Ah, Tibet. Full of mystique and intrigue, Tibet holds a special place in the minds of many travelers. The ancient rituals and traditions. Potala Palace. Everest Base Camp. What’s not to like?
Sadly, actually seeing Tibet first hand can be an exercise in frustration. Given its rather tumultuous history under Chinese rule, the government doesn’t make it particularly easy for foreigners to visit. Want to go solo? Sorry, that’s not possible. Try a group tour! Want to enter from Nepal? Okay, but not with a Chinese visa. Try a group visa that won’t be valid beyond Tibet!
But what if I told you there was a way to experience Tibet without jumping through all the hoops that the Chinese insist that you jump through? What if I told you that you could go solo and it was entirely legal?
What’s in a Border?
You see, back in the day, Tibet used to extend beyond its modern borders, meaning that areas in neighboring provinces near the border are fully Tibetan…so much so that you won’t even believe that you’re in China anymore! And best of all, since these areas aren’t technically part of what the Chinese consider the province of Tibet, none of those crazy restrictions exist, allowing you to generally travel wherever you please completely solo (which is not to say the government doesn’t on occassion close the area to foreigners)!
The Sichuan-Tibet Highway
One of the most popular ways to explore these areas is via the Sichuan-Tibet Highway, which runs between Chengdu, the capital of China’s Sichuan province and Lhasa, the Tibetan capital. Given the restrictions on entering Tibet, you cannot legally head to Lhasa this way, but you can get awfully close to the Tibetan border into some very isolated territory!
Be forewarned: the journey is not an easy one. You’ll experience very long travel days, some of the highest altitudes in the world and roads that Lonely Planet so eloquently termed “ass killing.” (I’m talking buses that travel dirt roads and get stuck in the snow here…)
Bur rest assured, the rewards for your troubles are immense. Even after the first day, when you arrive in the city of Kangding, capital of the Garze Tibetan Autonomous Prefecture, the differences are immediately apparent. From Prayer Wheel street lights to that distinctive maroon stripe on buildings, it’s clear that this isn’t the same China anymore!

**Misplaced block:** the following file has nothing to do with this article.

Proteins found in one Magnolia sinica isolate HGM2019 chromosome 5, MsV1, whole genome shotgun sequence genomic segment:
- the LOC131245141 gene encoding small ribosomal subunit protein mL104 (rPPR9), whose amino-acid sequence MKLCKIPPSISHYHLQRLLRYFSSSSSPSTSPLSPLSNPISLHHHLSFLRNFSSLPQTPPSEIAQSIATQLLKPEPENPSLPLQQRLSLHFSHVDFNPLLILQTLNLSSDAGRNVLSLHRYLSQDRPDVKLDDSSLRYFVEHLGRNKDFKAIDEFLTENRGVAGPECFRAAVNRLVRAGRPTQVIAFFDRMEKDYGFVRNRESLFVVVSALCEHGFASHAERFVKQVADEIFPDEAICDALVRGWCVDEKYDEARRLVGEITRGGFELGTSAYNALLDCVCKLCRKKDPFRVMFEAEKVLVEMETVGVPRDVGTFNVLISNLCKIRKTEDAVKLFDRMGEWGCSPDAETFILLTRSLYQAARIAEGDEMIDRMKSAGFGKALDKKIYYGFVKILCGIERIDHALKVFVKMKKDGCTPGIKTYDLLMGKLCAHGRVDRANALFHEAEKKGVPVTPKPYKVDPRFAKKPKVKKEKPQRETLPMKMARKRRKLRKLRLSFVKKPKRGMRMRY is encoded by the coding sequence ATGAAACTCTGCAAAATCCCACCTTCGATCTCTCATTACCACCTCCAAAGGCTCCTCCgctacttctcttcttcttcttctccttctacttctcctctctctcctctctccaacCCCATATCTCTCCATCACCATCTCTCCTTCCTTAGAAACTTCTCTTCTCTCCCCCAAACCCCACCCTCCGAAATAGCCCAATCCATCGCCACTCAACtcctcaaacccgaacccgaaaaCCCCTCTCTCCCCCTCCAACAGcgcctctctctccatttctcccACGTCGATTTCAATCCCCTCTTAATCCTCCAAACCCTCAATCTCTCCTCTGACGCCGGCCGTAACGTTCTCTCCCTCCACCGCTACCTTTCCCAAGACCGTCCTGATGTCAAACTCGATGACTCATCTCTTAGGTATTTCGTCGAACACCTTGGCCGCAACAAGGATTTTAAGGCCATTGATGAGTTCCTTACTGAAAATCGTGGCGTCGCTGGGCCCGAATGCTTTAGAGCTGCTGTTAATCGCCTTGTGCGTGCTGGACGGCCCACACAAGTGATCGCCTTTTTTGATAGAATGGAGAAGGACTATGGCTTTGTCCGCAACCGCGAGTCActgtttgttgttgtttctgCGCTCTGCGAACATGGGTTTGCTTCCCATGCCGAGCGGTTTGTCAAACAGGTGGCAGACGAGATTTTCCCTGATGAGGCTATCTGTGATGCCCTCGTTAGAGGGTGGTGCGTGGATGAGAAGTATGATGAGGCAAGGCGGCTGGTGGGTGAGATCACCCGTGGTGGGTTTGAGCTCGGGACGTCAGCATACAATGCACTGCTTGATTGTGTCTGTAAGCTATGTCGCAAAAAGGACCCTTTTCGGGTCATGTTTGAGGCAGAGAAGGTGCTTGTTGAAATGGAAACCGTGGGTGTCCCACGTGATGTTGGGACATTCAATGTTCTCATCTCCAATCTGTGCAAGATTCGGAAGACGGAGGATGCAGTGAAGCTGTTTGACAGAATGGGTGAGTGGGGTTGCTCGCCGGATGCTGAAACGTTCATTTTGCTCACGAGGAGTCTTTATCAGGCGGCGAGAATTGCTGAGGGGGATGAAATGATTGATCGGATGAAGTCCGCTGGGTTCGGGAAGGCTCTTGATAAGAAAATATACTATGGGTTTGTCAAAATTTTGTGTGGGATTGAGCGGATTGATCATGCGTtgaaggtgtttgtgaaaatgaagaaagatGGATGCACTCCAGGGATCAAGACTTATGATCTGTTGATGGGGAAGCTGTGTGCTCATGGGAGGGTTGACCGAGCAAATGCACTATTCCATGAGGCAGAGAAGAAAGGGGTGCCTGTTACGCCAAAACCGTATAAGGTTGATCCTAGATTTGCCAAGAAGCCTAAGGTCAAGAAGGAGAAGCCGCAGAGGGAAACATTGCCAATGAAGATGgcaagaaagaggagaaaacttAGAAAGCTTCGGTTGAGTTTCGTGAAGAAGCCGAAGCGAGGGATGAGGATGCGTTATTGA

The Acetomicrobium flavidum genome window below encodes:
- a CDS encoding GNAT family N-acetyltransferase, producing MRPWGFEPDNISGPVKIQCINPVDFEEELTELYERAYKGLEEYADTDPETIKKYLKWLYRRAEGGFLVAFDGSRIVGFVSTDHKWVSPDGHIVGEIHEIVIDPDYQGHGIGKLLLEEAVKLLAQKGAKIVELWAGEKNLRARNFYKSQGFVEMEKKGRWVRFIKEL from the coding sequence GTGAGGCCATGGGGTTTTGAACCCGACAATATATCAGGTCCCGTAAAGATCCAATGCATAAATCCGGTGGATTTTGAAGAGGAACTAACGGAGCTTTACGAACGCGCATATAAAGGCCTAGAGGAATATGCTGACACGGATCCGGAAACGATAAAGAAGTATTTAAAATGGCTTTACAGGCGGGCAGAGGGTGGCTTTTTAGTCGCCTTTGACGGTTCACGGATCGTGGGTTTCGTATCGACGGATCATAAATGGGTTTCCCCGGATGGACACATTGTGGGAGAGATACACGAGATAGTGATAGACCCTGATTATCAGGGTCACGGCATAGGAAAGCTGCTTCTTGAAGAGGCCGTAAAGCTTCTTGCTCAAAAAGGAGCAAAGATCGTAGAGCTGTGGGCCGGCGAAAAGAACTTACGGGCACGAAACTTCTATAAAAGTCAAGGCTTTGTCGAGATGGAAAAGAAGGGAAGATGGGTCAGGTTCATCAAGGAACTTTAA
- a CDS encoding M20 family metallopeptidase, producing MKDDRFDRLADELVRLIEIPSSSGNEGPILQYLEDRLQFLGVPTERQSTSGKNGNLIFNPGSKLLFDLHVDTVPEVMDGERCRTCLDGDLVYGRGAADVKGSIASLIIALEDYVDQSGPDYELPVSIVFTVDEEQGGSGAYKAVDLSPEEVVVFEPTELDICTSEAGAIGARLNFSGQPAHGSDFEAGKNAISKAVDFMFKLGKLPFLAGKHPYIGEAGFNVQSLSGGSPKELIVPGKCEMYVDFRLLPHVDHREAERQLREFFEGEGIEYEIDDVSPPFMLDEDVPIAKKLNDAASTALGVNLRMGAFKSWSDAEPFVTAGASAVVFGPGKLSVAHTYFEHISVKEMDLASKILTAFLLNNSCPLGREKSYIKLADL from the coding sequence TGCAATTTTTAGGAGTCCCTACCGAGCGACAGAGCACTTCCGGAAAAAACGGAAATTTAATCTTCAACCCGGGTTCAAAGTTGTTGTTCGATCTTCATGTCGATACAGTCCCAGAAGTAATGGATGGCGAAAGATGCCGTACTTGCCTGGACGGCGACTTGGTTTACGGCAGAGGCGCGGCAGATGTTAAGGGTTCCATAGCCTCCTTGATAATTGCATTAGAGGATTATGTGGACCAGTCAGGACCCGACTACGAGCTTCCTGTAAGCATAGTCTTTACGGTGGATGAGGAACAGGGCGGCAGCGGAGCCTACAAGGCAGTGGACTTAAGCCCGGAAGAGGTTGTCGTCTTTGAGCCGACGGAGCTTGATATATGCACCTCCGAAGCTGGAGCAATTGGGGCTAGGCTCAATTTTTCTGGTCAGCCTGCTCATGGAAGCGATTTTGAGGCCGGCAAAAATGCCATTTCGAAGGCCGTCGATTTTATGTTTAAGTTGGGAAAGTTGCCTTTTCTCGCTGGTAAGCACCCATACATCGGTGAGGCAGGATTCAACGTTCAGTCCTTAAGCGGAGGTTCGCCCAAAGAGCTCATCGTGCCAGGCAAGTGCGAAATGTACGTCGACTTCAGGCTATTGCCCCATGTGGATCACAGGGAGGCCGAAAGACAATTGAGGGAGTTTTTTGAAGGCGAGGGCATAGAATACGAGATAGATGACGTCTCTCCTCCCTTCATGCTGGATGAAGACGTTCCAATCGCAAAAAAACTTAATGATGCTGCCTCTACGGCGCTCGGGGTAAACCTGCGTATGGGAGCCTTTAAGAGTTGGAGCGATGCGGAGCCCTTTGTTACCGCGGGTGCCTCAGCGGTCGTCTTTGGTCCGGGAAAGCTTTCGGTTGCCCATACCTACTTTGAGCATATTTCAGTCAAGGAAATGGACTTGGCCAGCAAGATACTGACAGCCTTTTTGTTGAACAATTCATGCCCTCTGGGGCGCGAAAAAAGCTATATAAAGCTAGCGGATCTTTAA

As you continue on west towards the Tibetan border, you are immersed more and more into Tibet. Higher and higher into the Himalayas the buses climb, topping altitudes of 14,000 feet or 4,267 meters and treating you to spectacular views of some of the most stunning mountain scenery you have ever seen! It’s a slow going journey, but some 300km (186 miles) or 10 hours away is the next major stop on this epic journey…
From the moment you roll in to the town of Litang, you know that you are deep into Tibet. This is a place that few foreigners travel to, partially because it is so difficult to access! Believe it or not, it sits higher than Lhasa at a whopping 13,169 feet or 4,014 meters, meaning that life here has had little influence from outside sources. It’s hard to walk down the street without constantly hearing, “Tashi Dalek!,” the Tibetan greeting, even from the most imposing looking Tibetan men (who happen to some of the friendliest!).
Tibetan traditions are in full swing here. People wear traditional dress (though not nearly to the extent that those in Bhutan do), eat Tibetan food (Yak meat anyone?) and have strong ties to Tibetan Buddhism! The town’s impressive (and enormous) temple sits at a perfect spot overlooking the region, while the tradition of “sky burial” is still followed, where ones corpse is chopped into pieces and fed to birds. Sounds hugely unpleasant to many in the west, I know, but think about how wood is scarce at this altitude and how the ground tends to be frozen solid…
This is a land where you can have those local experiences that are cherished by so many travelers. Duck into a restaurant only to join the owner for a cup of Tibetan Butter Tea. Chat with the children who are more than eager to practice their English. These are experiences that you really couldn’t have so easily on the guided tours you must take in “real” Tibet!
Something to Consider…
Sure, you won’t get to see the majesty of Lhasa first hand, but I can almost guarantee you that you will get a far more genuine experience. And your spending will go straight to the people versus padding the pockets of a tour company.
So before you shell out the cash for a tour to Tibet, don’t forget that there are other ways to experience the culture and have an incredible adventure in the process!
What do you think?
Have you been to Tibet or Tibetan-regions in China? What are your thoughts on the experience?